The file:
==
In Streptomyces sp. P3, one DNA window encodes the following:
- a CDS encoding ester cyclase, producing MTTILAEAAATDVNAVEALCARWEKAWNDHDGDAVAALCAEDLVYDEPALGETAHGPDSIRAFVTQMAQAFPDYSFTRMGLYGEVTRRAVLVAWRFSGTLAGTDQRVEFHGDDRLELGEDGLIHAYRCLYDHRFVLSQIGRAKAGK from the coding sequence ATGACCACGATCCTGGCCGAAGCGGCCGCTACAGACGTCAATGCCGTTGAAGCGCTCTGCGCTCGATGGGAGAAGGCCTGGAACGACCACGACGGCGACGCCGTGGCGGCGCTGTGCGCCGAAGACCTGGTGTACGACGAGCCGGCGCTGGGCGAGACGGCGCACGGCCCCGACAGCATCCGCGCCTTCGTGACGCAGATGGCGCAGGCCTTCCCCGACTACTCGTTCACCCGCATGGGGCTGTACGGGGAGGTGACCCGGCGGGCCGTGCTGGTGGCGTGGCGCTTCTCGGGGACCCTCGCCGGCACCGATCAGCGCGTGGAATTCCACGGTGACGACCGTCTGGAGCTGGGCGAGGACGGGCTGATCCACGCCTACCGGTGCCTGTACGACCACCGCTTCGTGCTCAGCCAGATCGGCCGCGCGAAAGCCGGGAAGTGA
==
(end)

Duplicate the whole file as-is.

In Streptomyces sp. P3, one DNA window encodes the following:
- a CDS encoding ester cyclase, producing MTTILAEAAATDVNAVEALCARWEKAWNDHDGDAVAALCAEDLVYDEPALGETAHGPDSIRAFVTQMAQAFPDYSFTRMGLYGEVTRRAVLVAWRFSGTLAGTDQRVEFHGDDRLELGEDGLIHAYRCLYDHRFVLSQIGRAKAGK from the coding sequence ATGACCACGATCCTGGCCGAAGCGGCCGCTACAGACGTCAATGCCGTTGAAGCGCTCTGCGCTCGATGGGAGAAGGCCTGGAACGACCACGACGGCGACGCCGTGGCGGCGCTGTGCGCCGAAGACCTGGTGTACGACGAGCCGGCGCTGGGCGAGACGGCGCACGGCCCCGACAGCATCCGCGCCTTCGTGACGCAGATGGCGCAGGCCTTCCCCGACTACTCGTTCACCCGCATGGGGCTGTACGGGGAGGTGACCCGGCGGGCCGTGCTGGTGGCGTGGCGCTTCTCGGGGACCCTCGCCGGCACCGATCAGCGCGTGGAATTCCACGGTGACGACCGTCTGGAGCTGGGCGAGGACGGGCTGATCCACGCCTACCGGTGCCTGTACGACCACCGCTTCGTGCTCAGCCAGATCGGCCGCGCGAAAGCCGGGAAGTGA